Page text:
On 11 February 1990 Nelson Mandela was released from jail following 27 years of imprisonment (as leader of the African National Congress (ANC)'s armed wing, he had co-ordinated sabotage campaigns against military and government targets). His release was broadcast live all over the world. An international campaign for his release had begun in 1980, culminating in ever-tightening economic sanctions against South Africa. This was a truly international campaign which saw the involvement of people across the globe.
His release followed a relaxation of apartheid laws, including a lifting of the ban on the ANC by South African President FW de Klerk.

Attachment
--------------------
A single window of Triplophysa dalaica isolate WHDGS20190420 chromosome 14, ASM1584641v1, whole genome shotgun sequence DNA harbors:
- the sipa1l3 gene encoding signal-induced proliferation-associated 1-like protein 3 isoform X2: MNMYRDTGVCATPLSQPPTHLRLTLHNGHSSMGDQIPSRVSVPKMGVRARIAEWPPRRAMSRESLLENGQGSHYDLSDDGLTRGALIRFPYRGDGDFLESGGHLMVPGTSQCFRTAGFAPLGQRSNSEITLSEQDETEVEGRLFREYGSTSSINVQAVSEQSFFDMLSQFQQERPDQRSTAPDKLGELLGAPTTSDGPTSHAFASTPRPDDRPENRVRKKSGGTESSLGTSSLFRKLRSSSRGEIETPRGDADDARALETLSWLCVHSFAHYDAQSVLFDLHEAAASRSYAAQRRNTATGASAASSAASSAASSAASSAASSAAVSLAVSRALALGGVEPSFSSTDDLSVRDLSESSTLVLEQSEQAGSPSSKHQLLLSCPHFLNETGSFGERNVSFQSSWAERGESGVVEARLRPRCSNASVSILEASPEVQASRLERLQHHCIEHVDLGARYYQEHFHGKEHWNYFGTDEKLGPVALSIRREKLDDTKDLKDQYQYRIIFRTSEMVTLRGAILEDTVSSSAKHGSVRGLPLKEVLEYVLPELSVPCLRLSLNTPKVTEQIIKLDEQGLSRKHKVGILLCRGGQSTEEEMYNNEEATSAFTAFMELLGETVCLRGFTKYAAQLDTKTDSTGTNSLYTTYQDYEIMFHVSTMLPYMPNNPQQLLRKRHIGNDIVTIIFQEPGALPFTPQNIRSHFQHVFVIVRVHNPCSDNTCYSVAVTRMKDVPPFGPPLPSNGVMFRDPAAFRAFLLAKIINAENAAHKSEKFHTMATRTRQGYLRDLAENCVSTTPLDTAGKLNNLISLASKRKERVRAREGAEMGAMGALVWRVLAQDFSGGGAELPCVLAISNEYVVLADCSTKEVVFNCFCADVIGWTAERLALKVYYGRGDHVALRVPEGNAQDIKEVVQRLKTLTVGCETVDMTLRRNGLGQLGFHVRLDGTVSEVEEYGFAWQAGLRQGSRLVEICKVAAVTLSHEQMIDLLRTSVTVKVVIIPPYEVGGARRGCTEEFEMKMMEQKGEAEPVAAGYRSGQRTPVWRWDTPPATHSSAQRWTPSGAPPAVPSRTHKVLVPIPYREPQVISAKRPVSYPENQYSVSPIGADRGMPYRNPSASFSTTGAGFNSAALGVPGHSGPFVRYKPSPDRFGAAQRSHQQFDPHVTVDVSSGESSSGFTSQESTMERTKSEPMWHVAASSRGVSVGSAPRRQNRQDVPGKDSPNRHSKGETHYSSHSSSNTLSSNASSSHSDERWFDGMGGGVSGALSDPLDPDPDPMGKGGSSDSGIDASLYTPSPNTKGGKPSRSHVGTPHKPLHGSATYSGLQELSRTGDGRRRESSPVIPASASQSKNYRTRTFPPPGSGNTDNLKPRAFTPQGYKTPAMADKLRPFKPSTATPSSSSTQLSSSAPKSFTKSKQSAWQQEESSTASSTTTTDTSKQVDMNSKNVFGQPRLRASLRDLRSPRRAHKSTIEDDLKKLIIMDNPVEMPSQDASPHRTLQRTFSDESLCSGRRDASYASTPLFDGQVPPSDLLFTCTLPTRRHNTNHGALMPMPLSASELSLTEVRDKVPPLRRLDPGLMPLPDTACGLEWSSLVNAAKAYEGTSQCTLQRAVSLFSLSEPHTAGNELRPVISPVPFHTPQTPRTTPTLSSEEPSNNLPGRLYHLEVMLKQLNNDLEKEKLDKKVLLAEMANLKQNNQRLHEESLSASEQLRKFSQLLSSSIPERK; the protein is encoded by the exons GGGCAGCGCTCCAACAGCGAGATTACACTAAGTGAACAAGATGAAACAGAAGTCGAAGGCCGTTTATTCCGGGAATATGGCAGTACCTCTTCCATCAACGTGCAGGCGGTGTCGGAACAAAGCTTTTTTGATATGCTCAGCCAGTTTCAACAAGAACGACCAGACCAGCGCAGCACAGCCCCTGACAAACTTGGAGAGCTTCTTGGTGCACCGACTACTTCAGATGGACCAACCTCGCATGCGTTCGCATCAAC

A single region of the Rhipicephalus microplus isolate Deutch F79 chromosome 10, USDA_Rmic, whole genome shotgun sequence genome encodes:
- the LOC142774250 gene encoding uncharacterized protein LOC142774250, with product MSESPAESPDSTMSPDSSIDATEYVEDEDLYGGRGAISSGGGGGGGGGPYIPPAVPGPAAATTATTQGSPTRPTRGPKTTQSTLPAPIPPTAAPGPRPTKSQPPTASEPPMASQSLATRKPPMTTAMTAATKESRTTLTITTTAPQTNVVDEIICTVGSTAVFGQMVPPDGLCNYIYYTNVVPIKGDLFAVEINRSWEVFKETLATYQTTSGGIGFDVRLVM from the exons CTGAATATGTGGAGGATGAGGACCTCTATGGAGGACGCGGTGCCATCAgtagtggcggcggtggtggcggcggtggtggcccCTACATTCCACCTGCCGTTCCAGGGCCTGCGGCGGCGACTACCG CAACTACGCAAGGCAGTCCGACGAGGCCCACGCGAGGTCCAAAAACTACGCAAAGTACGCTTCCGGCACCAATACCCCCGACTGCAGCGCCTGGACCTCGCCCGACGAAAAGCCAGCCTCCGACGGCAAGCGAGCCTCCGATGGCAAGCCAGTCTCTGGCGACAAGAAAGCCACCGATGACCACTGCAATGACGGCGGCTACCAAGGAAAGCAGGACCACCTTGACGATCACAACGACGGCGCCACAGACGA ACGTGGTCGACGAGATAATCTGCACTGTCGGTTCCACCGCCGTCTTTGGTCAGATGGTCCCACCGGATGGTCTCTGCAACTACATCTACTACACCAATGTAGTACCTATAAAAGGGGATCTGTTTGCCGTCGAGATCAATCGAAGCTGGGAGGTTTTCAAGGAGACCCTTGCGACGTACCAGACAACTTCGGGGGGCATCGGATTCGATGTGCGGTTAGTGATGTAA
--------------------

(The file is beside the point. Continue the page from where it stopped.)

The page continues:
On his release Mandela acknowledged that de Klerk was a man of integrity but made clear that the ANC's struggle was not over, saying ‘our struggle has reached a decisive moment. Our march to freedom is now irreversible'. In the country's first multi-racial elections Mandela was elected President and the ANC gained 252 of the 400 seats in the national assembly. In 1993 Mandela and de Klerk shared the Nobel Peace Prize for their efforts to transform South African society.
Nelson Mandela died on 5 December 2013, at the age of 95.
Although our collection focuses on the UK and Ireland, the Library does also hold a great deal of material relating to campaigns of international solidarity and support - find out more here.